I promise I’ll write about something other than running again soon, I really will. It’s just that it’s been occupying my thoughts (and my legs) lately, and it turns out I have quite a bit to say about it.
I took this picture on Sunday morning, in the middle of a three mile run. I love this view. I look down this valley frequently, usually from further to the right, but on Sunday, looking through the trees, with the clouds threatening rain, it was almost magical.
I squeezed in my own run before travelling to York to watch a friend finish the first Yorkshire Marathon. It wasn’t his first marathon, but it was the first chance I’d had to see him since the start of my own marathon last year.
When I arrived he was at mile 18, so I squeezed along the finish funnel with hundreds of other spectators, and set to the important business of clapping and cheering people as they ran the last few yards.
It’s an emotional business, this spectating lark. Have you ever done it? I’ve done it a few times now, mostly when I’ve known people who were running, and I never fail to shed a tear or two. Marathons are particularly bad for this. Some people look pretty sprightly, like they’ve done this before, and could go round again if they wanted to. They’re usually the ones with running club vests and muscly legs, probably veterans of many marathons before this one. Some have their heads down, concentrating on finishing. Some are limping, or wearing bandages, and some even look disappointed if they haven’t got the time they were aiming for.
As the clock ticks on, people arrive in fancy costumes. One man was dressed as a cat (complete with tail). Another wore a rather fetching flowery dress. Someone was dressed as a banana, and I still don’t know how they ran for well over four hours with the point end sticking out from between their knees.
Some people wear charity t shirts, and run down the last stretch holding hands with fellow runners, or even with their small children who’ve joined them for the last few yards. There are large smiles, and sometimes even tears. The announcer cheers people across the line, and says a few words about why they’re running, often to raise money for this cause, or in memory of that person. That usually sets me off, if I’m not already sniffling.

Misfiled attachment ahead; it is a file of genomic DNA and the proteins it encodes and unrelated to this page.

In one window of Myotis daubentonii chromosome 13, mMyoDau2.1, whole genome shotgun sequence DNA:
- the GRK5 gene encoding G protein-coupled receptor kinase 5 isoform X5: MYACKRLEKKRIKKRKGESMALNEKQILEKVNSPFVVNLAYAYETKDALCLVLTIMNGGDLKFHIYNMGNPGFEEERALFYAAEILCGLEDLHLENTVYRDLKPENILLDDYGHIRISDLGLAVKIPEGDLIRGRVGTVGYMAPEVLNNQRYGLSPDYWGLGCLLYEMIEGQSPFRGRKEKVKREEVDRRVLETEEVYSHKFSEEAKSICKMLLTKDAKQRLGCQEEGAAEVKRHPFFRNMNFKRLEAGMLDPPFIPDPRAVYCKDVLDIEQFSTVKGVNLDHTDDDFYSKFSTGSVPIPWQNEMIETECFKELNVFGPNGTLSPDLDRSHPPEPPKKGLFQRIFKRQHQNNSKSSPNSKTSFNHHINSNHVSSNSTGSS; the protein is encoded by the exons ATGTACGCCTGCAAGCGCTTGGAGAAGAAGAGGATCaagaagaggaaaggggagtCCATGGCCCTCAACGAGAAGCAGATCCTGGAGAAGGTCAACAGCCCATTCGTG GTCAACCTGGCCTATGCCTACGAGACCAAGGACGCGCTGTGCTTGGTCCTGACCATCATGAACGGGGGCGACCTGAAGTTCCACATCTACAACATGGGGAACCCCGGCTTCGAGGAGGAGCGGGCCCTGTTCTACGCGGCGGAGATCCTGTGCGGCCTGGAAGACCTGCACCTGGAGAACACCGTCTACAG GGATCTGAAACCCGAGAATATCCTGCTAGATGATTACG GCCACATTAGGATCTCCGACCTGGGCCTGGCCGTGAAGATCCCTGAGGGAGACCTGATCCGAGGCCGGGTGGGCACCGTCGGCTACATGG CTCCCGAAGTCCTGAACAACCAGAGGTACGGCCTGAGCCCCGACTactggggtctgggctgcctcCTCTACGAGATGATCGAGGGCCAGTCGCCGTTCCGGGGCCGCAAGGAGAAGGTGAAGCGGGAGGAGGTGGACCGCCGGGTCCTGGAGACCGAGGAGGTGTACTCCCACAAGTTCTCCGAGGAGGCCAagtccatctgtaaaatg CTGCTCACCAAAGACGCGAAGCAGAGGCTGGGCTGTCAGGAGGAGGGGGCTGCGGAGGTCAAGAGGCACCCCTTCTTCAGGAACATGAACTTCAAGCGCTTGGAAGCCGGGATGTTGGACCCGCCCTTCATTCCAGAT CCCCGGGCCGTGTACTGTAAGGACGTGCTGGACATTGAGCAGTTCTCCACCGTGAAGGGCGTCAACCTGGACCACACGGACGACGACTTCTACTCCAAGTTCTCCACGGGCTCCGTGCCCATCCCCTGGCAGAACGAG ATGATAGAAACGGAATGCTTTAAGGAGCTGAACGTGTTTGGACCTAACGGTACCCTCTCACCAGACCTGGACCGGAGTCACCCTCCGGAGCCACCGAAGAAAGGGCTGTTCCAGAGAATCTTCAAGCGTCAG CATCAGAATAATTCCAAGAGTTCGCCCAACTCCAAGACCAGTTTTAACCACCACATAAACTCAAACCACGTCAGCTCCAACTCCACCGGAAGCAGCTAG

What really gets me though is the look of exhaustion and triumph on people’s faces, especially as the day wears on and the slower runners arrive. The crowd thins as spectators drift away to meet their friends who’ve cross the line. Some of these runners, too, have their head down in concentration, or their eyes fixed on the finish. But even at this point you can make them smile by calling their name, which many of them seem to forget is printed on their race number and pinned to their t shirt. Shout ‘go on, Julie, you’re nearly there now’, and she laughs and picks up her pace a little.
Even before I did my own marathon it was exciting watching other people finish theirs. I knew how long they’d trained for. I knew I could never do it myself, although it’s difficult to be in the presence of all that achievement and pride and not want some of it yourself.
Incidentally, you should be wary of this – I once watched friends do an ironman distance event (2.4 mile swim, 112 mile bike ride, followed by running a full marathon) and came far too close to signing up myself when I got home.
Having done one myself, I can tell you it makes a huge difference having people there to cheer you on, whether you know them or not. Cheerful race marshalls, who stand for hours sometimes in dreadful weather just to make sure people go the right way, can make a difficult race even enjoyable. Volunteers handing out water bottles, or people standing on street corners handing out sweets lift the spirits, which in turn seems to give new life to the legs. Hearing a wave, or a cheer, or a word of encouragement, makes you able to carry on when you thought you couldn’t.
So if there’s a race near you, do yourself a favour and go and stand at the finish for a while and cheer. Especially if it’s a charity race, perhaps with lots of people who haven’t run that far before. I can guarantee you’ll be spreading happiness, and you might even receive some in return.
(Please shout something nice though. I remember being near the end of my first half marathon, trailing right at the back, having been on the road for nearly three hours. I was having a (fairly long) walk break, when a small child leaned from a van and shouted ‘get some running done, you old lady!’ I was 23…)
And my friend? He finished in just under 4.5 hours. Not his fastest marathon, but not the slowest, and I think he was pretty happy with his time. He ran to the finish line with his hands in the air and a smile on his face. Well worth travelling to see that.